Though Eric, 47, was seriously hurt and Audrey, 84, was shaken up after the alleged home invasion March 12, Eric said she did the right thing by calling him right away, and she said he might have saved her life by coming right over.
FIGHT FOR THE GUN
According to Audrey, the man who entered her home around 7 p.m. that night first knocked on her front door. He asked to use the telephone, Audrey said, but she doesn’t let strangers into the home when she’s alone and told him to look elsewhere.
At that point, Audrey said during the interview, Foster got angry, banged on her front door and finally climbed a snowbank and broke through the bay window on the front of her home. She immediately called her son and retreated into her bedroom, continuing to speak on the phone with Eric’s wife, Patty Hewett, who called 911 at 7:11 p.m. using a different phone. The first officers arrived at the house at 7:25 p.m., according to the Kennebec County sheriff’s dispatch log.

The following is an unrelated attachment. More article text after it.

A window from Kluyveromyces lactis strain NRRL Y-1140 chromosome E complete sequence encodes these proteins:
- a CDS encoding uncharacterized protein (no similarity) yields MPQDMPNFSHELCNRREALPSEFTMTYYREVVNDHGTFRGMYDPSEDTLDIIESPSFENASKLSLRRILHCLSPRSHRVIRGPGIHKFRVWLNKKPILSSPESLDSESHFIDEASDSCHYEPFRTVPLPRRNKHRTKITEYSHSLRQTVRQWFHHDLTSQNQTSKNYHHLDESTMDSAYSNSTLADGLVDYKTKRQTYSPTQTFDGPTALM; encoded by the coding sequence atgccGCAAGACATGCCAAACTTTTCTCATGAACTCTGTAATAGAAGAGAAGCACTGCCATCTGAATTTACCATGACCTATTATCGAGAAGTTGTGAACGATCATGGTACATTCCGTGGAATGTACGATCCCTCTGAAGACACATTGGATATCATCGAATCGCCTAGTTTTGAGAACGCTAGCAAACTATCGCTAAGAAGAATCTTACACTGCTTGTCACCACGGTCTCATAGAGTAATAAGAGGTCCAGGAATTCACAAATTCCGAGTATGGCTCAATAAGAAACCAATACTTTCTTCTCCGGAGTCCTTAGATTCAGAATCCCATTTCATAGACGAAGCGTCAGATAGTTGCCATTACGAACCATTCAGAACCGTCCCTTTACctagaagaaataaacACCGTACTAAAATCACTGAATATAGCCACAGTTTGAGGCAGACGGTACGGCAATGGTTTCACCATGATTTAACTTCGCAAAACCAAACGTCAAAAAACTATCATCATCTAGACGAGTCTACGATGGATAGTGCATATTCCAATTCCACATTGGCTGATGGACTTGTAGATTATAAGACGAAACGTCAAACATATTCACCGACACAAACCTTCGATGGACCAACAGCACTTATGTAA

Eric, who lives just a few hundred feet away from his mother’s home, said that he rushed over and was passing through her kitchen when Foster, who had been trying to break into Audrey’s bedroom, intercepted him. According to a news release from the Kennebec County Sheriff’s Office, Foster then hit Eric on the head with “a blunt instrument.”
Foster landed one solid strike on the left side of Eric’s head with the object, then a weaker second strike before Eric fell onto his back, Eric said. He didn’t see the weapon, but Audrey said she thought it was a carpentry hammer that didn’t belong to the family and that she later found lying on the kitchen floor.